MS-ETS1-1. Define the criteria and constraints of a design problem with sufficient precision to ensure a successful solution, taking into account relevant scientific principles and potential impacts on people and the natural environment that may limit possible solutions.
MS-ETS1-2. Evaluate competing design solutions using a systematic process to determine how well they meet the criteria and constraints of the problem.
MS-ETS1-3. Analyze data from tests to determine similarities and differences among several design solutions to identify the best characteristics of each that can be combined into a new solution to better meet the criteria for success.
MS-ETS1-4. Develop a model to generate data for iterative testing and modification of a proposed object, tool, or process such that an optimal design can be achieved.

Other Grades
4-ESS2-2. Analyze and interpret data from maps to describe patterns of Earth’s features.
5-PS1-3. Make observations and measurements to identify materials based on their properties.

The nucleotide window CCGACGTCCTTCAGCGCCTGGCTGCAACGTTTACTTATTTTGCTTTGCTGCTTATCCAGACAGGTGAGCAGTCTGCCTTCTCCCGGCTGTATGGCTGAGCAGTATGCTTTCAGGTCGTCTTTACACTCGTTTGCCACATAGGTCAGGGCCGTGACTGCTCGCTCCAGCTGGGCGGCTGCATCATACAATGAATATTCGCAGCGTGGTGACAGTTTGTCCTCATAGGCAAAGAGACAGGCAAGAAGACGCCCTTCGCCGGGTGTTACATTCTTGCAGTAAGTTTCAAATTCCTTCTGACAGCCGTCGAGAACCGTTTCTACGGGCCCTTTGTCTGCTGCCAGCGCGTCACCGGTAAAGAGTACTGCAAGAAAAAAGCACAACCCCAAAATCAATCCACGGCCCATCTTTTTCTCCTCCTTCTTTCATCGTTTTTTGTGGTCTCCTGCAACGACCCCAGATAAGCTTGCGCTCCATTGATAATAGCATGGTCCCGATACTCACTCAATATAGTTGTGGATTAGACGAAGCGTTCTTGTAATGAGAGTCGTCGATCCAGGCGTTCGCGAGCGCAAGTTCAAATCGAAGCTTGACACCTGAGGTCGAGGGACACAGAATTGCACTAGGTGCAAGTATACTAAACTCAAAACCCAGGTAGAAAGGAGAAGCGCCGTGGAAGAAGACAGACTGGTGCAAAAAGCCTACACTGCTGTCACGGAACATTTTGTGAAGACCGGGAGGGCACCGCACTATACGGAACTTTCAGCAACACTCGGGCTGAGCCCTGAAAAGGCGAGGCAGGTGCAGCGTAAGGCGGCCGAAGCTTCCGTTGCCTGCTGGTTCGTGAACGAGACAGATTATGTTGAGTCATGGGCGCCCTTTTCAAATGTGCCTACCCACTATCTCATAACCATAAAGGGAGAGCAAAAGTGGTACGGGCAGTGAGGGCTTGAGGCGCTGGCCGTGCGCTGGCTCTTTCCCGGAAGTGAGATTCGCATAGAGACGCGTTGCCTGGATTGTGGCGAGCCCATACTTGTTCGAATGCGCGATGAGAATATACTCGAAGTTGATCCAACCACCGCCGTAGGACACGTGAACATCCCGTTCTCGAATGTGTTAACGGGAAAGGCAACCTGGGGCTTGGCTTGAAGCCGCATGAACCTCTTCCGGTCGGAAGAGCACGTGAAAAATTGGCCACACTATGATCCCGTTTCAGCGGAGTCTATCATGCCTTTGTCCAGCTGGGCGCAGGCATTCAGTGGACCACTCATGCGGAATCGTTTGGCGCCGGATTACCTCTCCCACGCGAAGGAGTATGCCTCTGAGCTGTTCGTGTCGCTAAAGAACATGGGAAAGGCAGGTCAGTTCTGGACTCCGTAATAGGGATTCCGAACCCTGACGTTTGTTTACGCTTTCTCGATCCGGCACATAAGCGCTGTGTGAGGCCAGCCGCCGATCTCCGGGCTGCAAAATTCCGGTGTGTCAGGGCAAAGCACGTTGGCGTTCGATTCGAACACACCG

HS-ESS2-5. Plan and conduct an investigation of the properties of water and its effects on Earth materials and surface processes.

Common Core State Standards (California)
5.0A Analyze patterns and relationships
5.G Graph points on the coordinate plane to solve real-world and mathematical problems.
6.NS Solve real-world mathematical problems by graphing points.
7.RP Analyze proportional relationships and use them to solve real-world mathematical problems.
8.SP Investigate patterns and association in bivariate data.

Attachment Size
Download Complete Lesson (PDF - 360KB)360.63 KB 360.63 KB
Download Student Worksheets (PDF - 264KB)264.12 KB 264.12 KB
Download Slides (PDF - 3MB)3.11 MB 3.11 MB

This program is supported by the National Science Foundation. Any opinions, findings, and conclusions or recommendations expressed by this program are those of the PIs and coordinating team, and do not necessarily reflect the views of the National Science Foundation.